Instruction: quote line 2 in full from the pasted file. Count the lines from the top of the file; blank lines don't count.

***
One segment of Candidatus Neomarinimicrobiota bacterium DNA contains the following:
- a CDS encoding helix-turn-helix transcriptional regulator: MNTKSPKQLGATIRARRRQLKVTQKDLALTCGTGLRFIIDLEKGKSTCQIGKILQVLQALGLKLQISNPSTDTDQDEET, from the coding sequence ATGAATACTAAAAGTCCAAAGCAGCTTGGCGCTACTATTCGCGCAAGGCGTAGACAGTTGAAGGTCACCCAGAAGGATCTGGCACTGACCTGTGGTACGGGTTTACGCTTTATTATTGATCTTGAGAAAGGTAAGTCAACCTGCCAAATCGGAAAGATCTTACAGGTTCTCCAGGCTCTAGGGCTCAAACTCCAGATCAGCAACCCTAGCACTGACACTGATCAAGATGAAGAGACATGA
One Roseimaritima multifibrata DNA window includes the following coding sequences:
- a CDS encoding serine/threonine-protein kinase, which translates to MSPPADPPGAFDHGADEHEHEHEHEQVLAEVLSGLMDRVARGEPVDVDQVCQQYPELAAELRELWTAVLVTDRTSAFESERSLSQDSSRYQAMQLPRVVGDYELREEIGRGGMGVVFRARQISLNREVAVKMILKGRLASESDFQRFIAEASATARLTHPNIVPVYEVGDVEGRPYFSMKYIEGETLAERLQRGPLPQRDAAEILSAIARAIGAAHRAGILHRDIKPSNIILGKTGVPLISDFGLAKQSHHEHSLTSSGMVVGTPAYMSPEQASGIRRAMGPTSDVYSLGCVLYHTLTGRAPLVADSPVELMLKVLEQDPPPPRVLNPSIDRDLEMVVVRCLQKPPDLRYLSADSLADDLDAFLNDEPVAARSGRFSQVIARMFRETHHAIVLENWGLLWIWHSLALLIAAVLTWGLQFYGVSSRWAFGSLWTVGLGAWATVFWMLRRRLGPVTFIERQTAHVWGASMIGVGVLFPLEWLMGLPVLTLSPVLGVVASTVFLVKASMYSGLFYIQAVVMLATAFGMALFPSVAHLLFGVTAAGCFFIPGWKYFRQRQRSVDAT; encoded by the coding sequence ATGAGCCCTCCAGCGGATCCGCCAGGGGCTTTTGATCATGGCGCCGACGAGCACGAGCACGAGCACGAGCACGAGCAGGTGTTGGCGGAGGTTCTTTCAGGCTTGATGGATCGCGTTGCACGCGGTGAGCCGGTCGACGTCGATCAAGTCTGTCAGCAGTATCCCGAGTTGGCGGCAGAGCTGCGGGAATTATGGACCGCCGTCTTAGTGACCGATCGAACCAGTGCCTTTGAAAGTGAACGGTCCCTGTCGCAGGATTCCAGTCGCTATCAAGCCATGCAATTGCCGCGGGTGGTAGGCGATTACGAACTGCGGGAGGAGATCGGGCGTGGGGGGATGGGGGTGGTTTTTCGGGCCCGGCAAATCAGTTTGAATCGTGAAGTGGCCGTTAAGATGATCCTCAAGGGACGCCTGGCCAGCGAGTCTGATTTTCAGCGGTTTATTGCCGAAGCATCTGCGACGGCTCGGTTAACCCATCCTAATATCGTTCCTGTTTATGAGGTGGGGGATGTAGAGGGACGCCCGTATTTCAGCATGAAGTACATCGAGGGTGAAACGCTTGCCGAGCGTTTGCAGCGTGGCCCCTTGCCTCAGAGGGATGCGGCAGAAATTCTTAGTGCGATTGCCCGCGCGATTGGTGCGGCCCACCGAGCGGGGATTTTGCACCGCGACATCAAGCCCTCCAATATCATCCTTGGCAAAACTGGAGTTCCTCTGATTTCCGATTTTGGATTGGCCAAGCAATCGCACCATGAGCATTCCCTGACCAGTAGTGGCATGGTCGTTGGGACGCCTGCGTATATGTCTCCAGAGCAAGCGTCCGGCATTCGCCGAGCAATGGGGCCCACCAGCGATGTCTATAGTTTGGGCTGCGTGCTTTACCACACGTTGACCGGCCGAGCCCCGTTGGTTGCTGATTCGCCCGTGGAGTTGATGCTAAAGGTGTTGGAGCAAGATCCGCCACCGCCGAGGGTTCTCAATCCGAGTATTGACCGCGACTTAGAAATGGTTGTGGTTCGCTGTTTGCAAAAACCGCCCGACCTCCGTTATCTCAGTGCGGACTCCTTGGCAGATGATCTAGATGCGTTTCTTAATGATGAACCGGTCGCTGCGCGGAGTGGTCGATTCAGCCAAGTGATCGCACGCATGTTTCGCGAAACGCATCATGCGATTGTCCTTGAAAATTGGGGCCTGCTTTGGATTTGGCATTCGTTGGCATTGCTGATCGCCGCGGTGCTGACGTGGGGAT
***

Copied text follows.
- a CDS encoding helix-turn-helix transcriptional regulator: MNTKSPKQLGATIRARRRQLKVTQKDLALTCGTGLRFIIDLEKGKSTCQIGKILQVLQALGLKLQISNPSTDTDQDEET, from the coding sequence ATGAATACTAAAAGTCCAAAGCAGCTTGGCGCTACTATTCGCGCAAGGCGTAGACAGTTGAAGGTCACCCAGAAGGATCTGGCACTGACCTGTGGTACGGGTTTACGCTTTATTATTGATCTTGAGAAAGGTAAGTCAACCTGCCAAATCGGAAAGATCTTACAGGTTCTCCAGGCTCTAGGGCTCAAACTCCAGATCAGCAACCCTAGCACTGACACTGATCAAGATGAAGAGACATGA